With regard to management companies, I earlier referred to the holding of plebiscites, after which people must be prepared to serve as directors of the management company. In many of the designated complexes, a large number of people may decide to continue as local authority tenants. They must also be catered for. Local authorities will not renege on their responsibilities to their tenants even when a management company is in place. This is provided for in the legislation. Where there is a genuine interest in selling, a sufficient number of people who decide to buy and people prepared to become directors — I am sure people will want to be directors of their own housing development to look after common areas, structural work and so on — things will fall into place. However, local authorities will continue to be responsible for its own tenants.

Group 4 includes amendments Nos. 4, 5, 11, 16, 20, 21, 24, 25, 28, 30 to 33, inclusive, 37 to 40, inclusive, 44 to 46, inclusive, 134 to 138, inclusive, and 143 which is similar.

This large grouping is comprised of stylistic and drafting amendments to delete or insert commas, improve and clarify the meaning of a text, provide more accurate referencing and delete unnecessary content. The amendments are recommended by the Parliamentary Counsel. I recommend them to the House.

Group 5 includes amendments Nos. 6 to 8, inclusive, 26 and 27, 34 to 36, inclusive, 41 to 43, inclusive, 139, 144 to 146, inclusive, 153 and 156.

A number of amendments agreed in the Dáil can be categorised under the miscellaneous heading. Within this group there are some substantive changes, to which I will refer briefly. There was a considerable debate on subsection 25(5) during the Bill's passage through the Seanad. The intention of section 25 is to underline the seriousness of actions such as non-payment of rent or breach of tenancy agreements by specifying them as matters which disqualify households from eligibility for social housing support in the context of section 20 assessment procedures. In particular, concern was expressed at the non-discretionary nature of the provision and also at the broadness of the breach of tenancy condition, that is, that any breach of an agreement, regardless of its seriousness, could result in a household not being eligible for social housing support.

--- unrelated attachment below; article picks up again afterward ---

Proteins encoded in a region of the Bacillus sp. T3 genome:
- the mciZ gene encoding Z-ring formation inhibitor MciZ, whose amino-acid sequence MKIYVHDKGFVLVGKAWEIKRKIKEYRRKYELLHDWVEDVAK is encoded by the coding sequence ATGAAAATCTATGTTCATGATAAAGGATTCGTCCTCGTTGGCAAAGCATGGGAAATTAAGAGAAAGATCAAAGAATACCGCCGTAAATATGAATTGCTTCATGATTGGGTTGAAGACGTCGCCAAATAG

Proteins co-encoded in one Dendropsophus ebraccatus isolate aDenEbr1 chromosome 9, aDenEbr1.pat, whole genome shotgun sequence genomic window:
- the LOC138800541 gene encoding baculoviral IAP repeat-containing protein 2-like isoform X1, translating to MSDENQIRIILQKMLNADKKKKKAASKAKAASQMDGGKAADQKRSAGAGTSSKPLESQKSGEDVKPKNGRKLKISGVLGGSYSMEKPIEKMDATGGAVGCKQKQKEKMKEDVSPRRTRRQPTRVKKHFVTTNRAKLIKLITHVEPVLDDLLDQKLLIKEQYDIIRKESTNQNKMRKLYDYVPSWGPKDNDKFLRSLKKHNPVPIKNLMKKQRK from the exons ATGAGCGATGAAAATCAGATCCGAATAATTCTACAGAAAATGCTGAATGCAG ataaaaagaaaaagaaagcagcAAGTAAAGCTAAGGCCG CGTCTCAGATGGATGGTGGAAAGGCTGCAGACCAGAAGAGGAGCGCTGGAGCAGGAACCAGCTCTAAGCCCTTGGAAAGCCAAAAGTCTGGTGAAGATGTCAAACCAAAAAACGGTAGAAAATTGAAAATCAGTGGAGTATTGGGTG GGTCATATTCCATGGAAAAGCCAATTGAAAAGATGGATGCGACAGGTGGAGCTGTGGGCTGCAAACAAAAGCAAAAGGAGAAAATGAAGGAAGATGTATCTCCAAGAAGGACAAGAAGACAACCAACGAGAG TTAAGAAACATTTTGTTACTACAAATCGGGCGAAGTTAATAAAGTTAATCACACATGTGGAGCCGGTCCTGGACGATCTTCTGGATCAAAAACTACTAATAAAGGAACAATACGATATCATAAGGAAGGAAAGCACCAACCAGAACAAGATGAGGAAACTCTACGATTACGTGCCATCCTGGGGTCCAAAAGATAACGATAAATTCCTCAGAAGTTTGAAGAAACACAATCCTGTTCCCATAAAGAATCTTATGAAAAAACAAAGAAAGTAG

There was also discussion on the interaction of section 25 with section 34, which sets out arrangements for the operation of a hardship clause where money is due to a housing authority. The tenor of the argument was to point out the contrast between the discretion allowed for in section 34 and the lack thereof in section 25. In response to the debate in the Seanad I indicated that my Department would examine the matter in consultation with the Parliamentary Counsel. Having done so, I moved amendment No. 26 on Committee Stage in the Dáil to moderate the measures somewhat by substituting a new subsection (5). The new provision refers to the issue of rent arrears only and does not now refer to the breach of tenancy. In addition, while the amendment maintains the mandatory feature of the disqualification of social housing support, it is tempered by linking the provision to the measures contained in section 34.

The net effect of the amendment is to provide an applicant for social housing support with the opportunity to avoid the sanction of disqualification from eligibility if he or she enters into an agreement with the housing authority for the payment of outstanding money due. I think this is a fair reassessment of the provision and I thank the Senators, particularly Senators Bacik and Norris, who raised the matter with some vigour on Committee Stage.

I acknowledge that the Minister of State took on board the views expressed in the Seanad. Strong views were expressed during the debate on Committee Stage with regard to these miscellaneous measures. Some Senators felt the breach of tenancy agreements and rent arrears, while they did happen, were dealt with too harshly by the legislation. I acknowledge there is a softening of sanction, provided agreements are entered into by the tenant and the local authority which protect the interests of the local authority and the State. I welcome that and acknowledge that the Minister listened to the views expressed in the House. These amendments reflect that.

The reassessment has resulted in a fair balance. Obviously, people must meet their responsibilities but there are hardship cases. The county manager is entitled to waive whole or part of rent arrears in certain circumstances. The housing authorities have used that entitlement on compassionate grounds in certain areas in the past and I am sure that will continue. It is provided for in law.

Group 6, amendments Nos. 9, 12, 115 to 133, inclusive, 140 and 141, 154 and 155, relate to affordable dwelling purchase arrangements.

These amendments provide for the introduction of significant changes in the way affordable housing is made available for sale under various affordable housing schemes. They provide for a shift to the equity sharing arrangement and away from the current procedures which involve a time-limited clawback in return for a discounted house. The provisions, which were signalled in the budget of 2009 and are covered under amendments Nos. 115 to 133, inclusive, provide the legislative powers necessary for this equity sharing arrangement, together with enabling powers for an open market component to replace the current shared ownership scheme in due course.